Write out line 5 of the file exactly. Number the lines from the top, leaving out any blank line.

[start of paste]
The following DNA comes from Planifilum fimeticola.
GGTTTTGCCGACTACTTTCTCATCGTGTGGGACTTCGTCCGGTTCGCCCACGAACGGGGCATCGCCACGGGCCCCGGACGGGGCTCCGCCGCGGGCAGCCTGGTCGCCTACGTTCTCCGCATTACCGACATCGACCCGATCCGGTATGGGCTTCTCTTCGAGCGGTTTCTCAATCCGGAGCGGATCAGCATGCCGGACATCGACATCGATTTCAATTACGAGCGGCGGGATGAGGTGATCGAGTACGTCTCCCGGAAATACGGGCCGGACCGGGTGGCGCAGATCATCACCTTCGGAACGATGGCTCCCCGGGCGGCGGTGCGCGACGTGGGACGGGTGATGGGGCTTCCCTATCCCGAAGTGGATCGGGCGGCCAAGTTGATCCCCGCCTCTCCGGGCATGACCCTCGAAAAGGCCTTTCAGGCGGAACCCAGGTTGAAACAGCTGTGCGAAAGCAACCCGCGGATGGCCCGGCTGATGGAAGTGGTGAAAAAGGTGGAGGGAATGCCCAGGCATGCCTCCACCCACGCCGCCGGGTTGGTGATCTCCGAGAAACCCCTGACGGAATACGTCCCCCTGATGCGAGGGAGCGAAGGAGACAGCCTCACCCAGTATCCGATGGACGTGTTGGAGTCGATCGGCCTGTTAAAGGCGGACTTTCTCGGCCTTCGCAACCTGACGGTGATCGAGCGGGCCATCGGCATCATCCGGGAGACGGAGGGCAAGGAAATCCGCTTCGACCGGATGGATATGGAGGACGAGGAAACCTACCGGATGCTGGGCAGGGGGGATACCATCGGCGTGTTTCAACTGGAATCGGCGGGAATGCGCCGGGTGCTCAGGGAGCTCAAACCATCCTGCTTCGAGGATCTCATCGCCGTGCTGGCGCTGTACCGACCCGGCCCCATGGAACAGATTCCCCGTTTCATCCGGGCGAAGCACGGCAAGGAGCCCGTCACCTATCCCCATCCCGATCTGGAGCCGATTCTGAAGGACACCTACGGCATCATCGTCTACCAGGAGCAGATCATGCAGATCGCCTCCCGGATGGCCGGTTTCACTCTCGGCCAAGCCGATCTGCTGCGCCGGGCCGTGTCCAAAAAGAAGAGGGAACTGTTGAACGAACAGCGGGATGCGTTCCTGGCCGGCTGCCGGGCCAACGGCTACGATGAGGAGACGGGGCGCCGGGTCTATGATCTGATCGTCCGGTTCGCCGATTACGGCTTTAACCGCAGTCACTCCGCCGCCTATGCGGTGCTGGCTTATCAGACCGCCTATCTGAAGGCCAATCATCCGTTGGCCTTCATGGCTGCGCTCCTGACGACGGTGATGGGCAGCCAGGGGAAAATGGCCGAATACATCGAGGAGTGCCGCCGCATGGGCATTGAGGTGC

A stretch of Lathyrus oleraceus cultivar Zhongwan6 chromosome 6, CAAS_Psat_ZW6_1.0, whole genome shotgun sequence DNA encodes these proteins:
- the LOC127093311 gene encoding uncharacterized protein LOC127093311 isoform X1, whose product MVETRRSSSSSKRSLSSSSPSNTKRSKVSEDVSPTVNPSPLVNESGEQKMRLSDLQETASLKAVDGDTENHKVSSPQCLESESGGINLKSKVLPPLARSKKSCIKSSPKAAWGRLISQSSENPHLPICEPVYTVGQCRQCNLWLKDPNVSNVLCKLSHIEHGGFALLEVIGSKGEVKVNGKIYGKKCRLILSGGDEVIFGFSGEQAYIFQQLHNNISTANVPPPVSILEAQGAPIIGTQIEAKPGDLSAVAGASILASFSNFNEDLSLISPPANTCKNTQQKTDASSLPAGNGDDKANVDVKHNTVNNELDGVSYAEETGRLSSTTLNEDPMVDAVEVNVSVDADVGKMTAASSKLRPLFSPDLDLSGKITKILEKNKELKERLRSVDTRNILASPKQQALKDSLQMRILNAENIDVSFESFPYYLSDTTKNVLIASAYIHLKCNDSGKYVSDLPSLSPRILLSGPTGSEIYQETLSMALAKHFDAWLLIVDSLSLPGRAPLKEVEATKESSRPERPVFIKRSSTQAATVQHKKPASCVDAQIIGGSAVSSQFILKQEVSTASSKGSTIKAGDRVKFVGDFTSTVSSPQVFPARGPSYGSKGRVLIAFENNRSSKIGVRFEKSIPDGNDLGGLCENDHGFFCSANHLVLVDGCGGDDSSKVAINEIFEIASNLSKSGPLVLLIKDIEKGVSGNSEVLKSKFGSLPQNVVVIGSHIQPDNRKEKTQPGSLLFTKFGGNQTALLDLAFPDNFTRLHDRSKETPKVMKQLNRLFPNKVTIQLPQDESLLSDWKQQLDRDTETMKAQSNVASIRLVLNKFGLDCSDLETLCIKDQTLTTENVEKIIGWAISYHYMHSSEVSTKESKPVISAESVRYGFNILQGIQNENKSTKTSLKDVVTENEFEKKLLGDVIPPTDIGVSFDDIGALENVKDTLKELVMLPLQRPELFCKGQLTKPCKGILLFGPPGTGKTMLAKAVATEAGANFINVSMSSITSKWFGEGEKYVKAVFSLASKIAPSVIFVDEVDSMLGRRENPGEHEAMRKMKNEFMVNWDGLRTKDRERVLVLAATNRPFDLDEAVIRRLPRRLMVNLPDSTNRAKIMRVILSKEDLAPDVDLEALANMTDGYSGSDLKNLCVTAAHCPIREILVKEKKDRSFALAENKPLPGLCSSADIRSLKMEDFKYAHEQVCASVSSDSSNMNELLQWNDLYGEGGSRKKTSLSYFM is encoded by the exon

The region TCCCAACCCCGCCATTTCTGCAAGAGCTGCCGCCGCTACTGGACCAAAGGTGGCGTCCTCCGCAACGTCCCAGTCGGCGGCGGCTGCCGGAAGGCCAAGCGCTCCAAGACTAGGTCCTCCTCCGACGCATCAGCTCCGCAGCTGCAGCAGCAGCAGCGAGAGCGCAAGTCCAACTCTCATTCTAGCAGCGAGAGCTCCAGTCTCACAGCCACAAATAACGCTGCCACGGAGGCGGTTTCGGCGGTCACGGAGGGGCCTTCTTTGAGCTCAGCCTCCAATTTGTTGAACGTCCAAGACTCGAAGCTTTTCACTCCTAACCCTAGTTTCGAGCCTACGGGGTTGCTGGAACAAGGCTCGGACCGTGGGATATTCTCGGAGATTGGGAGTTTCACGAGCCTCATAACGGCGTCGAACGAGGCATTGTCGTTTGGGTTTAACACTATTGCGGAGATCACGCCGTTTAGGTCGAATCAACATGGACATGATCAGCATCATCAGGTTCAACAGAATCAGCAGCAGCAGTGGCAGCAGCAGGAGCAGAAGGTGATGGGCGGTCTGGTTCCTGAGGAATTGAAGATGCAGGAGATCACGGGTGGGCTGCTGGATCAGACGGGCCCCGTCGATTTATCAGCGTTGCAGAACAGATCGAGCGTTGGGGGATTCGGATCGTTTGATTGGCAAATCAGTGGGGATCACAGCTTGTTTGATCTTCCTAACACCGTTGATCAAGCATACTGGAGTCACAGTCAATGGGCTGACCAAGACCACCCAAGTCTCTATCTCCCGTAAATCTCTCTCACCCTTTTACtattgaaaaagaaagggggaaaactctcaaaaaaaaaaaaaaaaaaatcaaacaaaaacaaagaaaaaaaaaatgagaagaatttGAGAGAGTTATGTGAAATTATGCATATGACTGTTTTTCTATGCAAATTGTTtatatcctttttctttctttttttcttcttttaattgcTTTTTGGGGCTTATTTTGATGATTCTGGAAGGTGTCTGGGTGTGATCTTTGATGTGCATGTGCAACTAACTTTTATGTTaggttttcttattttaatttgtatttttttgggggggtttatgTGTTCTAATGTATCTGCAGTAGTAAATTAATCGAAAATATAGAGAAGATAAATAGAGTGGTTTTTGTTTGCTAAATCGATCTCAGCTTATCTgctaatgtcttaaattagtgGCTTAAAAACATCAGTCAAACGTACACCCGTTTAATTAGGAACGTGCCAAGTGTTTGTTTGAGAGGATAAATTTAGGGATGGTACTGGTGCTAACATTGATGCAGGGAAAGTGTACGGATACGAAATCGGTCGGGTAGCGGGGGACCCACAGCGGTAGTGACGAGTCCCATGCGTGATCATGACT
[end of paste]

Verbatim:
The region TCCCAACCCCGCCATTTCTGCAAGAGCTGCCGCCGCTACTGGACCAAAGGTGGCGTCCTCCGCAACGTCCCAGTCGGCGGCGGCTGCCGGAAGGCCAAGCGCTCCAAGACTAGGTCCTCCTCCGACGCATCAGCTCCGCAGCTGCAGCAGCAGCAGCGAGAGCGCAAGTCCAACTCTCATTCTAGCAGCGAGAGCTCCAGTCTCACAGCCACAAATAACGCTGCCACGGAGGCGGTTTCGGCGGTCACGGAGGGGCCTTCTTTGAGCTCAGCCTCCAATTTGTTGAACGTCCAAGACTCGAAGCTTTTCACTCCTAACCCTAGTTTCGAGCCTACGGGGTTGCTGGAACAAGGCTCGGACCGTGGGATATTCTCGGAGATTGGGAGTTTCACGAGCCTCATAACGGCGTCGAACGAGGCATTGTCGTTTGGGTTTAACACTATTGCGGAGATCACGCCGTTTAGGTCGAATCAACATGGACATGATCAGCATCATCAGGTTCAACAGAATCAGCAGCAGCAGTGGCAGCAGCAGGAGCAGAAGGTGATGGGCGGTCTGGTTCCTGAGGAATTGAAGATGCAGGAGATCACGGGTGGGCTGCTGGATCAGACGGGCCCCGTCGATTTATCAGCGTTGCAGAACAGATCGAGCGTTGGGGGATTCGGATCGTTTGATTGGCAAATCAGTGGGGATCACAGCTTGTTTGATCTTCCTAACACCGTTGATCAAGCATACTGGAGTCACAGTCAATGGGCTGACCAAGACCACCCAAGTCTCTATCTCCCGTAAATCTCTCTCACCCTTTTACtattgaaaaagaaagggggaaaactctcaaaaaaaaaaaaaaaaaaatcaaacaaaaacaaagaaaaaaaaaatgagaagaatttGAGAGAGTTATGTGAAATTATGCATATGACTGTTTTTCTATGCAAATTGTTtatatcctttttctttctttttttcttcttttaattgcTTTTTGGGGCTTATTTTGATGATTCTGGAAGGTGTCTGGGTGTGATCTTTGATGTGCATGTGCAACTAACTTTTATGTTaggttttcttattttaatttgtatttttttgggggggtttatgTGTTCTAATGTATCTGCAGTAGTAAATTAATCGAAAATATAGAGAAGATAAATAGAGTGGTTTTTGTTTGCTAAATCGATCTCAGCTTATCTgctaatgtcttaaattagtgGCTTAAAAACATCAGTCAAACGTACACCCGTTTAATTAGGAACGTGCCAAGTGTTTGTTTGAGAGGATAAATTTAGGGATGGTACTGGTGCTAACATTGATGCAGGGAAAGTGTACGGATACGAAATCGGTCGGGTAGCGGGGGACCCACAGCGGTAGTGACGAGTCCCATGCGTGATCATGACT